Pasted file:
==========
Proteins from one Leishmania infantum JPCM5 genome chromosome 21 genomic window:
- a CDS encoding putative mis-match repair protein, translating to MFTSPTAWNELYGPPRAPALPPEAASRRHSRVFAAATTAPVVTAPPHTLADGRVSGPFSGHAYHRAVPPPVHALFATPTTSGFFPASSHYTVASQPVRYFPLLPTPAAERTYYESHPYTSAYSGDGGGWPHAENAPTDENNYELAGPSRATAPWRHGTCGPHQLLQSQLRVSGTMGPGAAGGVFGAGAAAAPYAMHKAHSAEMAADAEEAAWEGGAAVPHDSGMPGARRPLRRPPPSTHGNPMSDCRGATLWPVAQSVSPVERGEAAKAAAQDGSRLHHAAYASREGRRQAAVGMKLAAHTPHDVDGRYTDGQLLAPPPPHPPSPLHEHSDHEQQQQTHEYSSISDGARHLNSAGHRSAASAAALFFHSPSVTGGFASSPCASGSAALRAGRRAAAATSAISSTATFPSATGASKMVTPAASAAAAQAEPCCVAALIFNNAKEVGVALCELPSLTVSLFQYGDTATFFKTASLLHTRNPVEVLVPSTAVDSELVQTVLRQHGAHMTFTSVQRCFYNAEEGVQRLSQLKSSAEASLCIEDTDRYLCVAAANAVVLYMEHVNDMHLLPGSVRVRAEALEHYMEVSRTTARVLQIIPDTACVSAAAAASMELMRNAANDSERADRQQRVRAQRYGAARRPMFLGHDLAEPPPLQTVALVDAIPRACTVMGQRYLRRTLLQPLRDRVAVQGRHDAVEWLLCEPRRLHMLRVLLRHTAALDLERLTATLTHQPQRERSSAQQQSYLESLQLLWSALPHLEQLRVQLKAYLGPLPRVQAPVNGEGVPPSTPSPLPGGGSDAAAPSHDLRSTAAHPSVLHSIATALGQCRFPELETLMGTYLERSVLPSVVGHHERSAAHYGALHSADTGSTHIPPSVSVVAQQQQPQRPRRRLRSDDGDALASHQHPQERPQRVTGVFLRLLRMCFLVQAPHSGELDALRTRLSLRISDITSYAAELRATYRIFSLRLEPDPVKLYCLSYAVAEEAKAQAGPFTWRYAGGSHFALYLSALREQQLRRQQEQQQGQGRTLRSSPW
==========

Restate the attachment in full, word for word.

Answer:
Proteins from one Leishmania infantum JPCM5 genome chromosome 21 genomic window:
- a CDS encoding putative mis-match repair protein, translating to MFTSPTAWNELYGPPRAPALPPEAASRRHSRVFAAATTAPVVTAPPHTLADGRVSGPFSGHAYHRAVPPPVHALFATPTTSGFFPASSHYTVASQPVRYFPLLPTPAAERTYYESHPYTSAYSGDGGGWPHAENAPTDENNYELAGPSRATAPWRHGTCGPHQLLQSQLRVSGTMGPGAAGGVFGAGAAAAPYAMHKAHSAEMAADAEEAAWEGGAAVPHDSGMPGARRPLRRPPPSTHGNPMSDCRGATLWPVAQSVSPVERGEAAKAAAQDGSRLHHAAYASREGRRQAAVGMKLAAHTPHDVDGRYTDGQLLAPPPPHPPSPLHEHSDHEQQQQTHEYSSISDGARHLNSAGHRSAASAAALFFHSPSVTGGFASSPCASGSAALRAGRRAAAATSAISSTATFPSATGASKMVTPAASAAAAQAEPCCVAALIFNNAKEVGVALCELPSLTVSLFQYGDTATFFKTASLLHTRNPVEVLVPSTAVDSELVQTVLRQHGAHMTFTSVQRCFYNAEEGVQRLSQLKSSAEASLCIEDTDRYLCVAAANAVVLYMEHVNDMHLLPGSVRVRAEALEHYMEVSRTTARVLQIIPDTACVSAAAAASMELMRNAANDSERADRQQRVRAQRYGAARRPMFLGHDLAEPPPLQTVALVDAIPRACTVMGQRYLRRTLLQPLRDRVAVQGRHDAVEWLLCEPRRLHMLRVLLRHTAALDLERLTATLTHQPQRERSSAQQQSYLESLQLLWSALPHLEQLRVQLKAYLGPLPRVQAPVNGEGVPPSTPSPLPGGGSDAAAPSHDLRSTAAHPSVLHSIATALGQCRFPELETLMGTYLERSVLPSVVGHHERSAAHYGALHSADTGSTHIPPSVSVVAQQQQPQRPRRRLRSDDGDALASHQHPQERPQRVTGVFLRLLRMCFLVQAPHSGELDALRTRLSLRISDITSYAAELRATYRIFSLRLEPDPVKLYCLSYAVAEEAKAQAGPFTWRYAGGSHFALYLSALREQQLRRQQEQQQGQGRTLRSSPW